New Jewish Ambulance in Brooklyn ‘For Women Only’

Thursday, June 19th, 2014

Sometimes, a woman just feels more comfortable if she is surrounded by women at certain vulnerable times. Even if her husband is with her.

Now for the first time ever, a new emergency medical service for women only, by women only, has begun ambulance service in the Boro Park neighborhood of Brooklyn, New York.

The neighborhood is home to a high concentration of Chassidic Jewish families, where most women do not feel comfortable being treated by men in the ambulances, even Jewish ones.

And up to now, the Jewish Hatzoloh emergency medical service has refused to allow women to serve on its crews, even under really awkward circumstances when pregnant women are in labor or actually about to give birth. Many women have complained about that situation for years. Qualified Jewish religious female emergency medical technicians (EMTs) have offered to work on Hatzoloh ambulances as well, but all have been turned away.

Finally, someone has done something about it.

“It was a real challenge to establish this organization, said founder Rachel Freier. “But all the volunteers underwent extensive training and we are on our way. The women are being treated by women, so they feel more comfortable.”

So far, the organization is operating with 40 volunteers who are fully trained. Due to lack of financial resources, however, the group does not yet have its own ambulance, so they have reached an agreement with a private ambulance company.

Israeli Treatment for Gaucher Disease Approved in Canada

Monday, June 2nd, 2014

Canada has approved Elelyso, a new Israeli treatment for Type 1 Gaucher disease. The medication received kosher certification from the Orthodox Union, according to Pfizer, which distributes the drug in the United States.

Gaucher disease is an inherited disease in which the body does not store lipids correctly. This results in a buildup of the fatty substances in cells, certain organs and sometimes in the bone tissue, causing damage to organs such as the spleen, liver and brain.

Elelyso (taliglucerase alfa) is a long-term enzyme replacement therapy produced by Protalix Biotherapeutics Inc., which treats the disease in both adults and children.”

Elelyso was approved by the U.S. FDA on May 1, 2012 and received marketing authorization from the Israeli Ministry of Health on September 12, 2012. It is also approved in a number of other countries, including Brazil and Uruguay.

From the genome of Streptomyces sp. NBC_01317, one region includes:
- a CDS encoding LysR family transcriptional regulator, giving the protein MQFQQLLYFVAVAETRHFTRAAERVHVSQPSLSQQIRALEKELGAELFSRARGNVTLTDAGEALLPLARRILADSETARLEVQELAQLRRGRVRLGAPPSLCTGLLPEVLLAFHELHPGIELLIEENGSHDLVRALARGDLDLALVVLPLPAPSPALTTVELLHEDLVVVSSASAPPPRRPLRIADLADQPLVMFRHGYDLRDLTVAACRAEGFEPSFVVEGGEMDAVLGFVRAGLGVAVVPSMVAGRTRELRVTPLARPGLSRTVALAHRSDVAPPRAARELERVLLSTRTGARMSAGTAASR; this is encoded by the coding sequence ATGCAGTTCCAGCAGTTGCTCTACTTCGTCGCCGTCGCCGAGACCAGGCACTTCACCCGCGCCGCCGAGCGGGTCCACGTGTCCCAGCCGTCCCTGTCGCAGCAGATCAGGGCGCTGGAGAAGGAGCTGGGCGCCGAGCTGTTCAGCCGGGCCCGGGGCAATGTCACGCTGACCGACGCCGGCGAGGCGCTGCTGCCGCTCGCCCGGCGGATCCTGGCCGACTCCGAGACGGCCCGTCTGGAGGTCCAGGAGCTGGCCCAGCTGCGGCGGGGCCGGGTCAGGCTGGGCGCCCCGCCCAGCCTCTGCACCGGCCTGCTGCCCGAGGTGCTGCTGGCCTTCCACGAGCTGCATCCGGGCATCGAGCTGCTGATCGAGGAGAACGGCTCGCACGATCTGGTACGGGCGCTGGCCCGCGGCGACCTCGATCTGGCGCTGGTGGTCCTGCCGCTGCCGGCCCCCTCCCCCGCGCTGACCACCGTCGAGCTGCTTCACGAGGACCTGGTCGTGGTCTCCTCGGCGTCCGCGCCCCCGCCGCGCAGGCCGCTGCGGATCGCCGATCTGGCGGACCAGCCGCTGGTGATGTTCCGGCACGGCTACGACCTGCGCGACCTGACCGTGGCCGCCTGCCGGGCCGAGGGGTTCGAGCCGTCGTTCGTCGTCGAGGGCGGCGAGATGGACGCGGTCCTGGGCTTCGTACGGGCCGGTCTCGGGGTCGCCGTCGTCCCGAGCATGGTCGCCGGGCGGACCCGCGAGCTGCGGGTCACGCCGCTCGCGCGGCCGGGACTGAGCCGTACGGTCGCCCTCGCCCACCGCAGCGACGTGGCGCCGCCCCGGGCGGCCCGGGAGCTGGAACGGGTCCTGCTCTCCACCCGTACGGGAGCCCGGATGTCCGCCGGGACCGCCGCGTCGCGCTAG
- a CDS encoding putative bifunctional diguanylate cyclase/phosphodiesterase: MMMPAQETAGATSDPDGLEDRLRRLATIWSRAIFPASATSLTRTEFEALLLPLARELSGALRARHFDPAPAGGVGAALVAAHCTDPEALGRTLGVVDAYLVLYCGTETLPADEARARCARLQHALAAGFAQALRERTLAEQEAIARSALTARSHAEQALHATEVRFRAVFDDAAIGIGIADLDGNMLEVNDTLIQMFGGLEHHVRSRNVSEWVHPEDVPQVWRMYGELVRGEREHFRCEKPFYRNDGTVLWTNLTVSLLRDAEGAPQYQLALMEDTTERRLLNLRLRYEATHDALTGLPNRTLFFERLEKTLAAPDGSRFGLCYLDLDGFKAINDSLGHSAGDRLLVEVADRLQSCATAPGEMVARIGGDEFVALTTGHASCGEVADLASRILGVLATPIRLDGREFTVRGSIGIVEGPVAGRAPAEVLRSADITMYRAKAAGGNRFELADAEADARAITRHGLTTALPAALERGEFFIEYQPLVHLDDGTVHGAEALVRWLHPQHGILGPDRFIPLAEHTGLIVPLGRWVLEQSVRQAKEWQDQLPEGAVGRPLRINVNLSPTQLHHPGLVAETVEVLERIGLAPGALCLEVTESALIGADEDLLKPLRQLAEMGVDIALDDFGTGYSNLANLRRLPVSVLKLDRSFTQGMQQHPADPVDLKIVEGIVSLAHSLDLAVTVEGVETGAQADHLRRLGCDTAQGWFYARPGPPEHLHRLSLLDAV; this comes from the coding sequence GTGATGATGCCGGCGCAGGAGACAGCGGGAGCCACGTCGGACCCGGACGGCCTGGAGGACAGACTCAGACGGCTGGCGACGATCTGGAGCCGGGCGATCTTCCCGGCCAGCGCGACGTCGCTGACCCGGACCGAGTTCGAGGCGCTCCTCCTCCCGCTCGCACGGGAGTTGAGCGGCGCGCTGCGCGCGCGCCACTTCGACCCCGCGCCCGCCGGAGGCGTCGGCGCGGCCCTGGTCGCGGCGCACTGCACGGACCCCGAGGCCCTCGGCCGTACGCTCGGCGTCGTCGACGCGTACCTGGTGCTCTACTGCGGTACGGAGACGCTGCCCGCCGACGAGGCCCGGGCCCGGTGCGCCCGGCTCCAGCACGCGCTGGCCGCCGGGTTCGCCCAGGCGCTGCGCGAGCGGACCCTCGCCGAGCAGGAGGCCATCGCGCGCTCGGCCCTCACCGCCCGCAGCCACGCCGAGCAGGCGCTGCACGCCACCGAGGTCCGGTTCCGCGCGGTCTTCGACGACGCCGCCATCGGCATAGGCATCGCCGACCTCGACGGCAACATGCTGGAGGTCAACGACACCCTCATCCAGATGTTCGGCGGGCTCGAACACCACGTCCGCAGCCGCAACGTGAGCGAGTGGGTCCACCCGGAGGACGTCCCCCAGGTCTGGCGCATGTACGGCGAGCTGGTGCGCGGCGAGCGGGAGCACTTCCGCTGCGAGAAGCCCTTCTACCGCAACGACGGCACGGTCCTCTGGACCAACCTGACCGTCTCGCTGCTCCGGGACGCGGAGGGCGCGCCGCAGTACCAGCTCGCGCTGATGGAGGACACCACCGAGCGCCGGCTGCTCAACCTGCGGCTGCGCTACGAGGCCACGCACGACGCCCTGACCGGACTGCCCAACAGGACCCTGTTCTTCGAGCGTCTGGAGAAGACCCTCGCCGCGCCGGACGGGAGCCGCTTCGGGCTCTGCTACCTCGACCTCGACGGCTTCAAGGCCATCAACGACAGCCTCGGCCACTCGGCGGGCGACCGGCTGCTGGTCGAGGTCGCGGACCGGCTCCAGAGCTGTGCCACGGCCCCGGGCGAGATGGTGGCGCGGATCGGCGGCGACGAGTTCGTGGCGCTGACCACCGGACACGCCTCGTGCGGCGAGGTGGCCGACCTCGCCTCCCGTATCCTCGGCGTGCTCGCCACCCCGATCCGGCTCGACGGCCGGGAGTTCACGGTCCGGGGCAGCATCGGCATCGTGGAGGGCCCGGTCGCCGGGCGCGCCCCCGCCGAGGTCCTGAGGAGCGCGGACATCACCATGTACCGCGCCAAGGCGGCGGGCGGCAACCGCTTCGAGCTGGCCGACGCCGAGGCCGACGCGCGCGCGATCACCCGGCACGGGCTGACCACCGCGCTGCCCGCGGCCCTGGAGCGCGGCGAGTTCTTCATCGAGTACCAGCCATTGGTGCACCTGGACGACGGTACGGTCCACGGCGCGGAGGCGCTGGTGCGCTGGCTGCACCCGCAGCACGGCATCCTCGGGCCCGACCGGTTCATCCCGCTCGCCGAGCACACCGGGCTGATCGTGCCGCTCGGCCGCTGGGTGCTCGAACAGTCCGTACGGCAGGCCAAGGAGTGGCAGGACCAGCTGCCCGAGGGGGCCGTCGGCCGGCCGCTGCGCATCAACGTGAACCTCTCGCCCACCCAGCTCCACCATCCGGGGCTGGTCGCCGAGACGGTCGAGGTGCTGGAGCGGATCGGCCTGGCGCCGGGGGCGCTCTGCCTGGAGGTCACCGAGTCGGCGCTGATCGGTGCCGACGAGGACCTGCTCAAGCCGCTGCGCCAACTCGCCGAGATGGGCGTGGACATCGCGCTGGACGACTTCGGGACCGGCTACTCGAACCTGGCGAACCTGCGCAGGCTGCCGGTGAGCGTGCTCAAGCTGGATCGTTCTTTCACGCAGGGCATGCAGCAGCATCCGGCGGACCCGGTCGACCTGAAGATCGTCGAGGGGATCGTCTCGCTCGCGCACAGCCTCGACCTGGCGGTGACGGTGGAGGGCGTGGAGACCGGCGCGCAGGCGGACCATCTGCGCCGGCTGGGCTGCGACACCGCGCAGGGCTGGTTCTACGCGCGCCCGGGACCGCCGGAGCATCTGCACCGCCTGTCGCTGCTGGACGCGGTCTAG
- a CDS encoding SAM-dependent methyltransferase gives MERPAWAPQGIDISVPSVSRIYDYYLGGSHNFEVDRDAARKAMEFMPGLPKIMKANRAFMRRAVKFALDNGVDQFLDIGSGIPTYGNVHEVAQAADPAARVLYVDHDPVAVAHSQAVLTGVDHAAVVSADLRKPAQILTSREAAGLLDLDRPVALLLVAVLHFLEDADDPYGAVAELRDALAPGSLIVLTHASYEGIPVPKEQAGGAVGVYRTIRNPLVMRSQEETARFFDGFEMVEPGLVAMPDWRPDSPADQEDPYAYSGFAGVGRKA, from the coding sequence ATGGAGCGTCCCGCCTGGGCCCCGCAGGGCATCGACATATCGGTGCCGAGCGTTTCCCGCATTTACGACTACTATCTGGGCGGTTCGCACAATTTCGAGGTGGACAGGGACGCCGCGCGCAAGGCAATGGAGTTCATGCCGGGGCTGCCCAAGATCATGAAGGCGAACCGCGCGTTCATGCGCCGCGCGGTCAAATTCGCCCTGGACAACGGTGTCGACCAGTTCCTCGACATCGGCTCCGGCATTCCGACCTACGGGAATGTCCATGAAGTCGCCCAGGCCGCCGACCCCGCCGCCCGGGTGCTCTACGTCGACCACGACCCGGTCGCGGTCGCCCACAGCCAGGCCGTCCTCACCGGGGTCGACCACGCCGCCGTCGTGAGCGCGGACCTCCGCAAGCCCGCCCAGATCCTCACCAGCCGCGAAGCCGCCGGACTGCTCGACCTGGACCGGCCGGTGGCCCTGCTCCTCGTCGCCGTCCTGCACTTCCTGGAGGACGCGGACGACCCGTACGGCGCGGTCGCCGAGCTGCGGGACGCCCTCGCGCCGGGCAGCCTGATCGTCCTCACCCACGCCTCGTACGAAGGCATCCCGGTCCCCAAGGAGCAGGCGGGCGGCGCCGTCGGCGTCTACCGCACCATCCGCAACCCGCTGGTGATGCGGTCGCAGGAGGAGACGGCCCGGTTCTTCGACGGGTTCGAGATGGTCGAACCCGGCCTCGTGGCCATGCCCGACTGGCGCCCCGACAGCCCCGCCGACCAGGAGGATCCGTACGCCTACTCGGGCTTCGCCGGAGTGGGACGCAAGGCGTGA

“With the Canadian approval of Elelyso, the drug is now approved for patients in more than ten countries across the globe,” said Protalix SVP product development Dr. Einat Brill Almon.

“This validates the ability and safety of ProCellEx, our manufacturing platform technology, which we are currently using to develop additional enzyme replacement therapies.”

In Israel, A Prosthetic Tailored for a Turtle

Wednesday, May 21st, 2014

The Israeli mind just cannot tolerate an unsolved medical problem, even in a turtle.

For an injured green sea turtle named “Hofesh” (the word in Hebrew means “freedom”) that nature resulted in a new lease on life.

Hofesh was snarled up in a fishing net off Israel’s Mediterranean coast early in 2009, his two left flippers completely mangled.

The nearly-dead turtle was brought to Israel’s Sea Turtle Rescue Center, where it became clear amputation was the only option.

The poor turtle was left with two stumps; attempts to fit clumsy divers’ flippers did him little good as he tried to swim.

Enter Shlomi Gez, an industrial design student at Hadassah College in Jerusalem, who read about ‘Hofesh’ one day on the Internet.

The challenge of helping the turtle intrigued him, and the tragedy bothered him – as it had the staff at the rescue center.

It didn’t work.

Gez first tried a prosthetic dorsal fin – but that didn’t work either, because it impeded the turtle’s ability to rise to the surface to breathe.

Unperturbed, the scientist tried again, this time with a dual fin prosthetic. Gez told SciTech Today it is based on the design of Lockheed Martin Corp.’s F-22 Raptor warplane.